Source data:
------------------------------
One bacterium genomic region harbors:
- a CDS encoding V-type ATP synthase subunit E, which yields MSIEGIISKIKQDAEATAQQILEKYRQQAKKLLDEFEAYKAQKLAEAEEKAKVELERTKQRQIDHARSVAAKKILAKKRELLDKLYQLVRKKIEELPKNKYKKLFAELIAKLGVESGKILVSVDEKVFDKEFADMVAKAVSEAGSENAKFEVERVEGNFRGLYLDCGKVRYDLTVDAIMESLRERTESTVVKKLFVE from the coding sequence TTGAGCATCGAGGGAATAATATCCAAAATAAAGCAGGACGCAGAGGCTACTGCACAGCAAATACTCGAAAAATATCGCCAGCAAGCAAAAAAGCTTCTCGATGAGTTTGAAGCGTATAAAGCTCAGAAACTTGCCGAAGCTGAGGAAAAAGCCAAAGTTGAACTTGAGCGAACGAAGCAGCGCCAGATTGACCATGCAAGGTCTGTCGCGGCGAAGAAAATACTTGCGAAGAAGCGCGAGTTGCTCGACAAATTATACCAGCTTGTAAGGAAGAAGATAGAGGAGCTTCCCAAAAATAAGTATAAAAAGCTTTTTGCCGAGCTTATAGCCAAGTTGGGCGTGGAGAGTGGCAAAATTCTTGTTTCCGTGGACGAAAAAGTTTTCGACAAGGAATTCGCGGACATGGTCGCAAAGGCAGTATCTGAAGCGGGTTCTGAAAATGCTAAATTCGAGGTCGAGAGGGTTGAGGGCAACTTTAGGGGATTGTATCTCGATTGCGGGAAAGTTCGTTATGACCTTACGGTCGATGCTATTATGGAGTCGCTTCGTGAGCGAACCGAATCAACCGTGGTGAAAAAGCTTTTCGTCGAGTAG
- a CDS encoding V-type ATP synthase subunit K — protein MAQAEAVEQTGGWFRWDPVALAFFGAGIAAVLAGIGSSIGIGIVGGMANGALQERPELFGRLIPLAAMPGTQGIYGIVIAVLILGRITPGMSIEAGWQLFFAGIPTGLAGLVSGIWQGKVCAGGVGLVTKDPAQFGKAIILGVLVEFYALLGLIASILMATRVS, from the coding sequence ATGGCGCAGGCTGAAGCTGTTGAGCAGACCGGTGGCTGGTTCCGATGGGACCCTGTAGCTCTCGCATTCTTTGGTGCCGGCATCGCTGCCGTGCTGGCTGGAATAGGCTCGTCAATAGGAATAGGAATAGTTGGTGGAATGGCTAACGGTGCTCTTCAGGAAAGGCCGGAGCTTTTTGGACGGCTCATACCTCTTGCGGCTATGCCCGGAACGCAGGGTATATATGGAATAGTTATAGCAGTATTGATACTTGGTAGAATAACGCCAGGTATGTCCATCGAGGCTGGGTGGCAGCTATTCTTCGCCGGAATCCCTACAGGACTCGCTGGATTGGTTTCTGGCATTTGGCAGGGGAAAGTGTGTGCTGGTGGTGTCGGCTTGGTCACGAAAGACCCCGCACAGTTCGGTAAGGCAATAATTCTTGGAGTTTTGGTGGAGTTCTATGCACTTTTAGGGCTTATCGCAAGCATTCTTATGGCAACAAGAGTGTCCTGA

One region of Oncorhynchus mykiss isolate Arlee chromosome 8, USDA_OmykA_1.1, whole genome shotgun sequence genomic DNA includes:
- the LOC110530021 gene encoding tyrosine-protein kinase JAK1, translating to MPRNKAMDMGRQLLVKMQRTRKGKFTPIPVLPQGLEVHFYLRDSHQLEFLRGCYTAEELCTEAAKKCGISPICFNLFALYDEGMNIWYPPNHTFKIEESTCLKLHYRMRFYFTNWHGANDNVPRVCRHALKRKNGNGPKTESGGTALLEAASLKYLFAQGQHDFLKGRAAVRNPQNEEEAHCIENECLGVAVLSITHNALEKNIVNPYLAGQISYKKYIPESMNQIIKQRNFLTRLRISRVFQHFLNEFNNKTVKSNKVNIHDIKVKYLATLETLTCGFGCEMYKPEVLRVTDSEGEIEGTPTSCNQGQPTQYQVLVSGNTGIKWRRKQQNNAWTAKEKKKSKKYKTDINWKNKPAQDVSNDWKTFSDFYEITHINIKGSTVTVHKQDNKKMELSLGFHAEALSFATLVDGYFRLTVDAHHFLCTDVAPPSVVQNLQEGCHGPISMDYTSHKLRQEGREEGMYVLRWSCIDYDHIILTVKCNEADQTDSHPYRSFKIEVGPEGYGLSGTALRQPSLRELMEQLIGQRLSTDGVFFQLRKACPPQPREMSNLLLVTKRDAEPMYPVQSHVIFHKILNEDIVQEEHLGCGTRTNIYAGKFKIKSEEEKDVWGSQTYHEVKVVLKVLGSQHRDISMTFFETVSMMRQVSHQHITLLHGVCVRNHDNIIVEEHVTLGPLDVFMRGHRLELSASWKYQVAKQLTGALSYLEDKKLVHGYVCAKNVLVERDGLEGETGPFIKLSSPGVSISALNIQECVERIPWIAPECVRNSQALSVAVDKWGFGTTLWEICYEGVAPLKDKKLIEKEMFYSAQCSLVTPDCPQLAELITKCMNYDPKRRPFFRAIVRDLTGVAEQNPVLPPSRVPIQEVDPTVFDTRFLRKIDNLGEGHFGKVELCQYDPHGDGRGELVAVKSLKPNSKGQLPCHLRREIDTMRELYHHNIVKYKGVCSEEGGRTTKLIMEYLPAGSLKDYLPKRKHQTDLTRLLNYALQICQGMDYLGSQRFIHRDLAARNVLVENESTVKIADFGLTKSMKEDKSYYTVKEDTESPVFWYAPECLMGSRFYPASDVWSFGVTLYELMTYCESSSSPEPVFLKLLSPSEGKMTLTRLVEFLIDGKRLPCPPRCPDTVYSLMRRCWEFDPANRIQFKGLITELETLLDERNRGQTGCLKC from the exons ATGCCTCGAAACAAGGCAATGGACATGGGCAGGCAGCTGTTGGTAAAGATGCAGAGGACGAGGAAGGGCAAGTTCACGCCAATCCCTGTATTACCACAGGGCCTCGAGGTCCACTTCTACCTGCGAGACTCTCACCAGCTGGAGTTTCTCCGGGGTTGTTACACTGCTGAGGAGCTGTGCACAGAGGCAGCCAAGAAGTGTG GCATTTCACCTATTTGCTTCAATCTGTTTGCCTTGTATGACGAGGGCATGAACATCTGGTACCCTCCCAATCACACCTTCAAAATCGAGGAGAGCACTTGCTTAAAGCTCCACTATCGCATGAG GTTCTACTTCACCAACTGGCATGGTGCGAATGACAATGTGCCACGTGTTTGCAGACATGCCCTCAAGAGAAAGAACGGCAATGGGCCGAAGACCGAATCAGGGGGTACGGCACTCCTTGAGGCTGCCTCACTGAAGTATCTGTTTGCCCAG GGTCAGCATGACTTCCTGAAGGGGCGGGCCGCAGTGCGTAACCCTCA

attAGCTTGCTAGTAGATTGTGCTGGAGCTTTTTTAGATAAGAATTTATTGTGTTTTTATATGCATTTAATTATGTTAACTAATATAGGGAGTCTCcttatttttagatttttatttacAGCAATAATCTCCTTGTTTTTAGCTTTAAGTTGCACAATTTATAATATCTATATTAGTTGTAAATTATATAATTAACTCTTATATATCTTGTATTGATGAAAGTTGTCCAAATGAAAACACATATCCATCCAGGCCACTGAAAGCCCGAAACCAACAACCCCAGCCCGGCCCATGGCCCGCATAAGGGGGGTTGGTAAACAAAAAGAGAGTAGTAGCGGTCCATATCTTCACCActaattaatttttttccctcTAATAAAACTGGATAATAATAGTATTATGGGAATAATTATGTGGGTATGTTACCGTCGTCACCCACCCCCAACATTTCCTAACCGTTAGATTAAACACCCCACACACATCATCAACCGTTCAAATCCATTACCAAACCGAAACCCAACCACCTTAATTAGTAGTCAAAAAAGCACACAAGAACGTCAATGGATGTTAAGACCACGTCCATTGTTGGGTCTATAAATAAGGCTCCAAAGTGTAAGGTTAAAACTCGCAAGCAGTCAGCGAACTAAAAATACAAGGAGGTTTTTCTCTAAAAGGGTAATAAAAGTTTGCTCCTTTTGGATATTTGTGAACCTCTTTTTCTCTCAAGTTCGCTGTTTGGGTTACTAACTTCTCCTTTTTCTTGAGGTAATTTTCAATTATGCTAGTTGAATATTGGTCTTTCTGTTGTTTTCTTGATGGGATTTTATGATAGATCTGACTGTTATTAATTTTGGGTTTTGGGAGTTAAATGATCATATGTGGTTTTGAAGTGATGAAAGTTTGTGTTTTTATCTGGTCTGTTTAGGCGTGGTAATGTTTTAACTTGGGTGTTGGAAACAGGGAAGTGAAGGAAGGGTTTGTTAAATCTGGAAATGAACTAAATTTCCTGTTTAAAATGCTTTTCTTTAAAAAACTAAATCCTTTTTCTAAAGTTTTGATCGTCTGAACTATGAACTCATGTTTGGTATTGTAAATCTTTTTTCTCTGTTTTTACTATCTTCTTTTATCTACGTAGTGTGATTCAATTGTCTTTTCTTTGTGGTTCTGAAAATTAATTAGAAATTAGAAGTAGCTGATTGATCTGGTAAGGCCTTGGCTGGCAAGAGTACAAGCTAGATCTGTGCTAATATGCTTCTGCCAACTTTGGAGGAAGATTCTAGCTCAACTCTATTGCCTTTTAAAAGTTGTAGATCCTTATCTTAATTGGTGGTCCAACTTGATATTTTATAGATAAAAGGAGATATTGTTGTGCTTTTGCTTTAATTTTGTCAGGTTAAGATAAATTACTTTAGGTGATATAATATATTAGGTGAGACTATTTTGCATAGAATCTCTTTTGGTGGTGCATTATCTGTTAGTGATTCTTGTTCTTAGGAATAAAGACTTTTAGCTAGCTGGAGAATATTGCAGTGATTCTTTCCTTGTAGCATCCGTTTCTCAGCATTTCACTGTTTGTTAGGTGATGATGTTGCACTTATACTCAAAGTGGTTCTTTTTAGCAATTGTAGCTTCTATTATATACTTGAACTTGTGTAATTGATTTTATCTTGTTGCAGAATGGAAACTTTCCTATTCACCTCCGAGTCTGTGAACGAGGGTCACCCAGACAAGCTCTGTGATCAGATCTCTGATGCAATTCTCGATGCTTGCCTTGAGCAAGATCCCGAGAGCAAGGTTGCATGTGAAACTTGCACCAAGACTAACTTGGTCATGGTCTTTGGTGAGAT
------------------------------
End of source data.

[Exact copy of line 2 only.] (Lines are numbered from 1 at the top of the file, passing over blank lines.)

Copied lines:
- a CDS encoding V-type ATP synthase subunit E, which yields MSIEGIISKIKQDAEATAQQILEKYRQQAKKLLDEFEAYKAQKLAEAEEKAKVELERTKQRQIDHARSVAAKKILAKKRELLDKLYQLVRKKIEELPKNKYKKLFAELIAKLGVESGKILVSVDEKVFDKEFADMVAKAVSEAGSENAKFEVERVEGNFRGLYLDCGKVRYDLTVDAIMESLRERTESTVVKKLFVE from the coding sequence TTGAGCATCGAGGGAATAATATCCAAAATAAAGCAGGACGCAGAGGCTACTGCACAGCAAATACTCGAAAAATATCGCCAGCAAGCAAAAAAGCTTCTCGATGAGTTTGAAGCGTATAAAGCTCAGAAACTTGCCGAAGCTGAGGAAAAAGCCAAAGTTGAACTTGAGCGAACGAAGCAGCGCCAGATTGACCATGCAAGGTCTGTCGCGGCGAAGAAAATACTTGCGAAGAAGCGCGAGTTGCTCGACAAATTATACCAGCTTGTAAGGAAGAAGATAGAGGAGCTTCCCAAAAATAAGTATAAAAAGCTTTTTGCCGAGCTTATAGCCAAGTTGGGCGTGGAGAGTGGCAAAATTCTTGTTTCCGTGGACGAAAAAGTTTTCGACAAGGAATTCGCGGACATGGTCGCAAAGGCAGTATCTGAAGCGGGTTCTGAAAATGCTAAATTCGAGGTCGAGAGGGTTGAGGGCAACTTTAGGGGATTGTATCTCGATTGCGGGAAAGTTCGTTATGACCTTACGGTCGATGCTATTATGGAGTCGCTTCGTGAGCGAACCGAATCAACCGTGGTGAAAAAGCTTTTCGTCGAGTAG